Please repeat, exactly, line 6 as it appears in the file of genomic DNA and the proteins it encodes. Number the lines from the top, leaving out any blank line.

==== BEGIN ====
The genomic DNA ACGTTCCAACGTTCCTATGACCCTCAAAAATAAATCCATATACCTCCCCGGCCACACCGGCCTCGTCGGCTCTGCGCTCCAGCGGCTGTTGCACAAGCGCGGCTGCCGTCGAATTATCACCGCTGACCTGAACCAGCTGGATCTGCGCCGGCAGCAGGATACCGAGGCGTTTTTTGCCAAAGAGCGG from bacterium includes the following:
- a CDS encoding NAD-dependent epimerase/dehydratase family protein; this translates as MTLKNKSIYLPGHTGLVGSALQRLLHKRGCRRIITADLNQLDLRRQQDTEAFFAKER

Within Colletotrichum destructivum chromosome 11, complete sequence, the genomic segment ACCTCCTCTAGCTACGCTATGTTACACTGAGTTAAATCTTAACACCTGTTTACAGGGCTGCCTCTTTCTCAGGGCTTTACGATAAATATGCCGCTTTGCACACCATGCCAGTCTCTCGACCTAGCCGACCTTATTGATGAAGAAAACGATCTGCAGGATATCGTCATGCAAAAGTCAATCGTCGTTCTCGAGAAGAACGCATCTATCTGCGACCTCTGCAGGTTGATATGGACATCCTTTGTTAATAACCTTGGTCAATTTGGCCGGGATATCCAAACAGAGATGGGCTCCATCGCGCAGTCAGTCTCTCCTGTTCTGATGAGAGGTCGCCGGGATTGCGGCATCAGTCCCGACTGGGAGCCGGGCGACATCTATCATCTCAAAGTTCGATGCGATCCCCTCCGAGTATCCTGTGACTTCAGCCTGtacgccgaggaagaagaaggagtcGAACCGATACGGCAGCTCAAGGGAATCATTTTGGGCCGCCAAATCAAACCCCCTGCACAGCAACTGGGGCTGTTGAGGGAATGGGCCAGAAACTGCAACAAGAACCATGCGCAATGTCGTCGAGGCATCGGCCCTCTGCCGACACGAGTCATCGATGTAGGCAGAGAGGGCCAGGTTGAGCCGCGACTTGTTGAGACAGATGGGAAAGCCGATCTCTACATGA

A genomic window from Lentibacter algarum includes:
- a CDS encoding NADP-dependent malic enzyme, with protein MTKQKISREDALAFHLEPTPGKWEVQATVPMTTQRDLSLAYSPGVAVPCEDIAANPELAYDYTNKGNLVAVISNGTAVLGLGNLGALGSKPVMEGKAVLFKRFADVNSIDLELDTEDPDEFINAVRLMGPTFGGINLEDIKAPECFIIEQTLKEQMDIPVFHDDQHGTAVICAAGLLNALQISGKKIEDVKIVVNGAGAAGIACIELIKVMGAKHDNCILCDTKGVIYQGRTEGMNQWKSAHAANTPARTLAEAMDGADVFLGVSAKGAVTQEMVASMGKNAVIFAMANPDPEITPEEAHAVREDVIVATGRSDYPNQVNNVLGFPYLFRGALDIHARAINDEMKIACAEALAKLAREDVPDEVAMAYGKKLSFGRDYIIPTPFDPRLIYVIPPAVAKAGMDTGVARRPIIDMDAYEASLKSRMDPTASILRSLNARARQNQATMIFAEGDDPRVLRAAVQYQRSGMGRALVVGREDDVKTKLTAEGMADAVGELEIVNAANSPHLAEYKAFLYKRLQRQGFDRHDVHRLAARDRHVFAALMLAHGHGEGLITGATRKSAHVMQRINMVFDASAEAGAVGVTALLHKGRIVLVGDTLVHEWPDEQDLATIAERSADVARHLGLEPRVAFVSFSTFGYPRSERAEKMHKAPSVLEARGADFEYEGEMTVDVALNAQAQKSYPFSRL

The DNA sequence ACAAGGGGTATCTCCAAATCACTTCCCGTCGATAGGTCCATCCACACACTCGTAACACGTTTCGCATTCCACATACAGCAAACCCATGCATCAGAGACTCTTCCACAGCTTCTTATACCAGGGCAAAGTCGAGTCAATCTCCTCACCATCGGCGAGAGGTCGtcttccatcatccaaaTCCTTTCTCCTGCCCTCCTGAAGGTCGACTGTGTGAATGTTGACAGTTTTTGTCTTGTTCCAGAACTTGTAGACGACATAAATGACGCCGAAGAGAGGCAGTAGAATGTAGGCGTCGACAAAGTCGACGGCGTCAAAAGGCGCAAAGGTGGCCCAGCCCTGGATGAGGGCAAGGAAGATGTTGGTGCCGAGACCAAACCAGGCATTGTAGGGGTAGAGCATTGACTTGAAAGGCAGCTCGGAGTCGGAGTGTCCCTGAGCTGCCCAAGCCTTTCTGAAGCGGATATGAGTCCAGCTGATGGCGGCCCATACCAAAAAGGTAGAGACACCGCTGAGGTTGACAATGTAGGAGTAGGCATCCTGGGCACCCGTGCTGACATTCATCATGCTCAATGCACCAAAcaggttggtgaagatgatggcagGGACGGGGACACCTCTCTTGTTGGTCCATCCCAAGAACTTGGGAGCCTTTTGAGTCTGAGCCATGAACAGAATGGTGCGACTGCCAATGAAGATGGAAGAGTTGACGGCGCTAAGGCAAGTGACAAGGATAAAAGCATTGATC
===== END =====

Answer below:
The DNA sequence ACAAGGGGTATCTCCAAATCACTTCCCGTCGATAGGTCCATCCACACACTCGTAACACGTTTCGCATTCCACATACAGCAAACCCATGCATCAGAGACTCTTCCACAGCTTCTTATACCAGGGCAAAGTCGAGTCAATCTCCTCACCATCGGCGAGAGGTCGtcttccatcatccaaaTCCTTTCTCCTGCCCTCCTGAAGGTCGACTGTGTGAATGTTGACAGTTTTTGTCTTGTTCCAGAACTTGTAGACGACATAAATGACGCCGAAGAGAGGCAGTAGAATGTAGGCGTCGACAAAGTCGACGGCGTCAAAAGGCGCAAAGGTGGCCCAGCCCTGGATGAGGGCAAGGAAGATGTTGGTGCCGAGACCAAACCAGGCATTGTAGGGGTAGAGCATTGACTTGAAAGGCAGCTCGGAGTCGGAGTGTCCCTGAGCTGCCCAAGCCTTTCTGAAGCGGATATGAGTCCAGCTGATGGCGGCCCATACCAAAAAGGTAGAGACACCGCTGAGGTTGACAATGTAGGAGTAGGCATCCTGGGCACCCGTGCTGACATTCATCATGCTCAATGCACCAAAcaggttggtgaagatgatggcagGGACGGGGACACCTCTCTTGTTGGTCCATCCCAAGAACTTGGGAGCCTTTTGAGTCTGAGCCATGAACAGAATGGTGCGACTGCCAATGAAGATGGAAGAGTTGACGGCGCTAAGGCAAGTGACAAGGATAAAAGCATTGATC